GF sauced vegetables;
vegetables thickened with cornstarch, tapioca, or arrowroot such as Harvard red beets.
Commercially prepared **creamed vegetables and vegetables in sauce thickened with flour.
Vegetables with regular bread crumbs or battered and fried such as deep fried onions.
Salads with croutons or with dressing thickened using flour or oat gum.
Meat, fish, seafood, fowl Plain* fresh, canned, or frozen beef, pork, ham, lamb, rabbit, or other eat, seafood, fish, poultry, turkey, or other birds.
Bacon; hotdogs, cold cuts; scrapple and sausage made with safe fillers and binders.
Canned fish, poultry, seafood,
meat in brine or plain water.
GF breaded, battered or otherwise prepared.
Commercially prepared** meat, fish, seafood, and fowl or other bird, such as are breaded/ battered (fried), blended, or injected with solution (as in turkeys/chickens/hams).
Any of the following that use gluten-containing fillers: cold cuts, hotdogs, scrapple, meat loaf, sausage, meatballs, meat patties; canned meat, fish, poultry, or seafood using hydrolyzed vegetable protein.
Imitation crab, other meat using wheat gluten or seitan.
Eggs Fresh eggs boiled, poached, fried, or plain* scrambled. Commercially prepared** dried or frozen egg products using flour or wheat starch. Souffle, omelet or scrambled eggs thickened with flour or pancake batter.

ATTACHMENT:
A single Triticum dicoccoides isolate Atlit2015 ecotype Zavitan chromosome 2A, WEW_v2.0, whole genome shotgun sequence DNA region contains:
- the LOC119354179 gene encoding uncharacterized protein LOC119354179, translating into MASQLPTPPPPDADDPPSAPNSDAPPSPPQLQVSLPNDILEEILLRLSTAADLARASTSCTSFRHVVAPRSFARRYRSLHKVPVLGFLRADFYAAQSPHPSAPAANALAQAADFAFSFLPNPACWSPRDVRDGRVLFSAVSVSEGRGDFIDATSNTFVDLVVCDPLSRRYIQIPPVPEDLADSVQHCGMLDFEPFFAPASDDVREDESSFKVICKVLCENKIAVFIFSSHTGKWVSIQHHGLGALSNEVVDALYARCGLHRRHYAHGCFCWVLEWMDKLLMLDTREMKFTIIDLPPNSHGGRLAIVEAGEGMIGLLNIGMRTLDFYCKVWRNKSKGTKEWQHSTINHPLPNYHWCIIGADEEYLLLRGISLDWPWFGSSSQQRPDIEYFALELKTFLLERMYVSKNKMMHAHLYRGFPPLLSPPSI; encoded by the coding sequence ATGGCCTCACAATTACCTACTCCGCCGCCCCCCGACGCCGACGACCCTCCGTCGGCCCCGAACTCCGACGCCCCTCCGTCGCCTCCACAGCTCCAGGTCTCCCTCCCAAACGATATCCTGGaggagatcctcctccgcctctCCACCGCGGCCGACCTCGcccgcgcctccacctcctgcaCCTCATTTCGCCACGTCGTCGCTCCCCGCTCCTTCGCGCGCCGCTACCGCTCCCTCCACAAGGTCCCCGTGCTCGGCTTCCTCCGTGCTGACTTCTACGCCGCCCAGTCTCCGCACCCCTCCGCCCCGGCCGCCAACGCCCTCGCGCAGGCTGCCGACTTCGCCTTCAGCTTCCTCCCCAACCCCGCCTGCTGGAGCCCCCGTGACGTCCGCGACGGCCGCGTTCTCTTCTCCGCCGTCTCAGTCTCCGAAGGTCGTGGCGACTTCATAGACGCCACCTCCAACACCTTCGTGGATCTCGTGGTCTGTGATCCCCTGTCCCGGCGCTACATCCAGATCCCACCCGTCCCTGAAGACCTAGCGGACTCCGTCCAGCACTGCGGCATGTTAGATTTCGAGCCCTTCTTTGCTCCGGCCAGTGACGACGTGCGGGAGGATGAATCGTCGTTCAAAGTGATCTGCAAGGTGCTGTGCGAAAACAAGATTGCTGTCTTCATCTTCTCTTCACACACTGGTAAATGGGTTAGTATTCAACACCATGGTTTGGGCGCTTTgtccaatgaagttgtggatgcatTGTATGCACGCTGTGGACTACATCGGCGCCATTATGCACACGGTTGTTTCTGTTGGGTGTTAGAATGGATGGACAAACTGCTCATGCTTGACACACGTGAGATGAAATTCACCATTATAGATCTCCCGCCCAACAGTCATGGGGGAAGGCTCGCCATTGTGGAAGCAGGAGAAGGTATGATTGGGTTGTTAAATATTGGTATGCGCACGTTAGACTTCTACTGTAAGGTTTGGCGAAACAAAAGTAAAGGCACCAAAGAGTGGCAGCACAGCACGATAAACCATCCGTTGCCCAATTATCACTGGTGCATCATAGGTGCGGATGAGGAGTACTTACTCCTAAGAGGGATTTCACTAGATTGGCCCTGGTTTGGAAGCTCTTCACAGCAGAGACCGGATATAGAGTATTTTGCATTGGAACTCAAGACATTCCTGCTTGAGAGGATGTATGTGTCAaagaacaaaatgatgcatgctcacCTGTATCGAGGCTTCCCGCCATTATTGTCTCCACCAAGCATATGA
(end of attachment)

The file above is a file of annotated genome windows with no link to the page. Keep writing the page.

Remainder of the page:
Milk and milk products Plain* fresh or evaporated milk including goat and sheep milk. Plain sour cream, light/heavy cream; plain yogurt. Malted milk, commercially prepared** chocolate  and flavored milk.
Yogurt thickened with wheat starch, hydrolized protein added, or with granola added.
Cheese Plain* aged, chunk cheese, such as cheddar, Swiss, edam, Parmesan, Romano, and manchego; cottage cheese, cream cheese, and specially prepared GF spreads/ mixes. Cheese product thickened or stabilized with oat gum or wheat starch, such as spread/ sauce for nachos or macaroni. Some veined cheeses aged with moldy bread, such as bleu cheese, stilton, Roquefort, and gorgonzola.
Pasta and Noodles Specially prepared GF pasta and noodles made with rice, corn, potato, or other safe flour.
Bean thread, rice, and wheat-free buckwheat noodles.
Regular pasta such as penne, spaghetti, lasagna, and macaroni.
Regular noodles using wheat flour.